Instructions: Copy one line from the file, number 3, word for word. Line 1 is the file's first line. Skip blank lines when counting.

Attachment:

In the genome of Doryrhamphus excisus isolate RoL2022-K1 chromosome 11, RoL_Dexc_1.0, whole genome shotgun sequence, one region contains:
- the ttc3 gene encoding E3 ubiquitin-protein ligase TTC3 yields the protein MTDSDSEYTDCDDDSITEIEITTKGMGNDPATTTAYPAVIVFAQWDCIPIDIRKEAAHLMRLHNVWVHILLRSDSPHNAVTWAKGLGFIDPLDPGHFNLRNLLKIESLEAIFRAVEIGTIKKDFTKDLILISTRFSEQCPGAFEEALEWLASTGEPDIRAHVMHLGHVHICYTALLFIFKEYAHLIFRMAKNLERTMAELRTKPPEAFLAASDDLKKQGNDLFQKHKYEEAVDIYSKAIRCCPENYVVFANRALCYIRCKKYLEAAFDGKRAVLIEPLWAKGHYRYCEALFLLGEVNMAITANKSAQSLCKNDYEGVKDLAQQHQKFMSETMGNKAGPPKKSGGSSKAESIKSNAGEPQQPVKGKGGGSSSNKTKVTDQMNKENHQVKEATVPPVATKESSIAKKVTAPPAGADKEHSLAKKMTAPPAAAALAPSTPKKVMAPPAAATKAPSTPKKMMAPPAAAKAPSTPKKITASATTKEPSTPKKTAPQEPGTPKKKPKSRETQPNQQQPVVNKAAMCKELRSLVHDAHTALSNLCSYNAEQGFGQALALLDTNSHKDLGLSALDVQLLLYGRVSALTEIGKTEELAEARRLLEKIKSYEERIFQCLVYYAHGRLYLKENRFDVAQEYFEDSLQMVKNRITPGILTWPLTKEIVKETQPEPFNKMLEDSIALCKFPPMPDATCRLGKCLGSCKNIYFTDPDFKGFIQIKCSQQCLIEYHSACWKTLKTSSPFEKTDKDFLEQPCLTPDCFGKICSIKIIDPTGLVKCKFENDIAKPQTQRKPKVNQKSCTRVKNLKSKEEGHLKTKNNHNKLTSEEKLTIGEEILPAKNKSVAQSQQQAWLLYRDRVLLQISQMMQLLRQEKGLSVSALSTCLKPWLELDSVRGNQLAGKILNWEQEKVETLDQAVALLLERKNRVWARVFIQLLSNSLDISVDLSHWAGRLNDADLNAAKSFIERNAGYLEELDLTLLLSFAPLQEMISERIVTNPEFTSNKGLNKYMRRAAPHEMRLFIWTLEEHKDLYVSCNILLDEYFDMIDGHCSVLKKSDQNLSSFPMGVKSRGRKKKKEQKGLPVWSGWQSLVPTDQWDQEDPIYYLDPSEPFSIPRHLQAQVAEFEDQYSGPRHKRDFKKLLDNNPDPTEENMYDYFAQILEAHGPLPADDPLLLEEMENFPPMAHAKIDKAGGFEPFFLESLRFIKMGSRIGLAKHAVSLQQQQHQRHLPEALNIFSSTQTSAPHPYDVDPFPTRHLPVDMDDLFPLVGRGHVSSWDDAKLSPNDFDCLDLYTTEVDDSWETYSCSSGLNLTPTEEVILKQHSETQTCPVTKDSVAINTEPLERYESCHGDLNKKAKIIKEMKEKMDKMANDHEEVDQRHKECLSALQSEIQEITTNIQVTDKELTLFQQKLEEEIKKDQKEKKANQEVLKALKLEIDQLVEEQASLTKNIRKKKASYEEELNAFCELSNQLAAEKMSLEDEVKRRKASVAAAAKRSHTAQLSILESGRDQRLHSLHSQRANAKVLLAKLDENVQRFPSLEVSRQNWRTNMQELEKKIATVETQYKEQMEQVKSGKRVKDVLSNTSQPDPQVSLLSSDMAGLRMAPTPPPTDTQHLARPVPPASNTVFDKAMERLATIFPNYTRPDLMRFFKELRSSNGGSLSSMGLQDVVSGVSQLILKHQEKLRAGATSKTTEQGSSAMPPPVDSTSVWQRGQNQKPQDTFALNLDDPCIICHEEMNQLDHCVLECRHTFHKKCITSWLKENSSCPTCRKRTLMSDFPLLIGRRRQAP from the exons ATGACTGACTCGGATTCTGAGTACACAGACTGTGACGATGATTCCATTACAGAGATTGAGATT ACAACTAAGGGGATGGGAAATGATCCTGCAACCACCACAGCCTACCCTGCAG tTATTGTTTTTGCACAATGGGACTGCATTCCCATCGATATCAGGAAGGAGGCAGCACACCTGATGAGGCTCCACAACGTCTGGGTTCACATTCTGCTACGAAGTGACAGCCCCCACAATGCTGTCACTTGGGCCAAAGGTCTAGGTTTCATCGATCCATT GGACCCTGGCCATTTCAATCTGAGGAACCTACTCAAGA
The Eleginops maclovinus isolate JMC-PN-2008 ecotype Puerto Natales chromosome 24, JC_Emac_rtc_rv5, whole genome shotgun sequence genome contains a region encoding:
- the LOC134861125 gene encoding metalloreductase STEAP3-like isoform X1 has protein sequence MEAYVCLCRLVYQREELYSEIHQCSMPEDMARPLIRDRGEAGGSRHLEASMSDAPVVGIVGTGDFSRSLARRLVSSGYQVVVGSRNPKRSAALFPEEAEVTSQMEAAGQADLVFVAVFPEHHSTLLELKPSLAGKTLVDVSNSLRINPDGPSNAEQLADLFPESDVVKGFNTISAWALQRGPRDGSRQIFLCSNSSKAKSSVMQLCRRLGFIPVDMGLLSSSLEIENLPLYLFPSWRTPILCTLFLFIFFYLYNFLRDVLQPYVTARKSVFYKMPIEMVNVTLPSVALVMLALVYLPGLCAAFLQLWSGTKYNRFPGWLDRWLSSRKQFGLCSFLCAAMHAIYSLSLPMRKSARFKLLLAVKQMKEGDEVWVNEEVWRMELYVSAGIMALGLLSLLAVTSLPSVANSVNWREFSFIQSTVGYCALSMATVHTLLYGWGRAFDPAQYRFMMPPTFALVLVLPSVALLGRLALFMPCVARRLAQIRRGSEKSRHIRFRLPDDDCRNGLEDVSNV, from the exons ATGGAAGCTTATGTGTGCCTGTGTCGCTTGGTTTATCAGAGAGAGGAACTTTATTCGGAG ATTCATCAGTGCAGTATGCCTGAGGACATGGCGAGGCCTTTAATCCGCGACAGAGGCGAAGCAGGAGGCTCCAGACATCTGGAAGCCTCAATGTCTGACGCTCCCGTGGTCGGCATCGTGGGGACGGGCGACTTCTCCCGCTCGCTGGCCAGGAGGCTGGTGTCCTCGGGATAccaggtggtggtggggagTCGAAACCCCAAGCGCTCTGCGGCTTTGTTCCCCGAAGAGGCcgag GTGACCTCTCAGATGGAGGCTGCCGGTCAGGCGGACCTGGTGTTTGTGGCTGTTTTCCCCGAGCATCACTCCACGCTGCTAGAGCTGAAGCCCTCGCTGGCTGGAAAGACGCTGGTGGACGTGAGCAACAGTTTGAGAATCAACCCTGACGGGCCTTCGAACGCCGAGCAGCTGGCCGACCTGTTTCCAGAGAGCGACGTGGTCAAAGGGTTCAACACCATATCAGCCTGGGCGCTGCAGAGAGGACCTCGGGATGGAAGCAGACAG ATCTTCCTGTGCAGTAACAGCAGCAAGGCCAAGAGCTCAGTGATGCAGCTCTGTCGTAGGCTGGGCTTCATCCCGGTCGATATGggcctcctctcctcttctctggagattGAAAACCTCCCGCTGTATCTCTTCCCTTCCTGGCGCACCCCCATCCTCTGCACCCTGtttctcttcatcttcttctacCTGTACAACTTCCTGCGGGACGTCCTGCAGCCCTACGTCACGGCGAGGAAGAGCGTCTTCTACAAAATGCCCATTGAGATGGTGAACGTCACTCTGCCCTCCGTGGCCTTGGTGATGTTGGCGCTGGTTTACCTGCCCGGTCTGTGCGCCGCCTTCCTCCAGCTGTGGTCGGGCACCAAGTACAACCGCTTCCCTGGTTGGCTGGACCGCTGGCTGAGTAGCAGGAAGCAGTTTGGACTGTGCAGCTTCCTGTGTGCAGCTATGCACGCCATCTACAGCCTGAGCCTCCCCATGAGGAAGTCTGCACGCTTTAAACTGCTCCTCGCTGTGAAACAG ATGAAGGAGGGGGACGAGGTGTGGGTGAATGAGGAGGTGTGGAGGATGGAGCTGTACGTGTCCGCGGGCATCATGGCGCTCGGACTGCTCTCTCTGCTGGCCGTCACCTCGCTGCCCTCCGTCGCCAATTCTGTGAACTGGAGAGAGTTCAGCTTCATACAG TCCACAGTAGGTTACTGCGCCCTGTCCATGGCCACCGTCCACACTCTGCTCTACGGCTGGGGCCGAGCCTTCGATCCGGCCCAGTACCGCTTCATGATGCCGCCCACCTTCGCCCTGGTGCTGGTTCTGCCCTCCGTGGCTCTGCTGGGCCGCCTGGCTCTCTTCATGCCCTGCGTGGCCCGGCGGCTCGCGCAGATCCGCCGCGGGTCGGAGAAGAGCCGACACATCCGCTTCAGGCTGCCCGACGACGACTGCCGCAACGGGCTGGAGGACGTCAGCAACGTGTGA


The Eleginops maclovinus isolate JMC-PN-2008 ecotype Puerto Natales chromosome 24, JC_Emac_rtc_rv5, whole genome shotgun sequence genome contains a region encoding: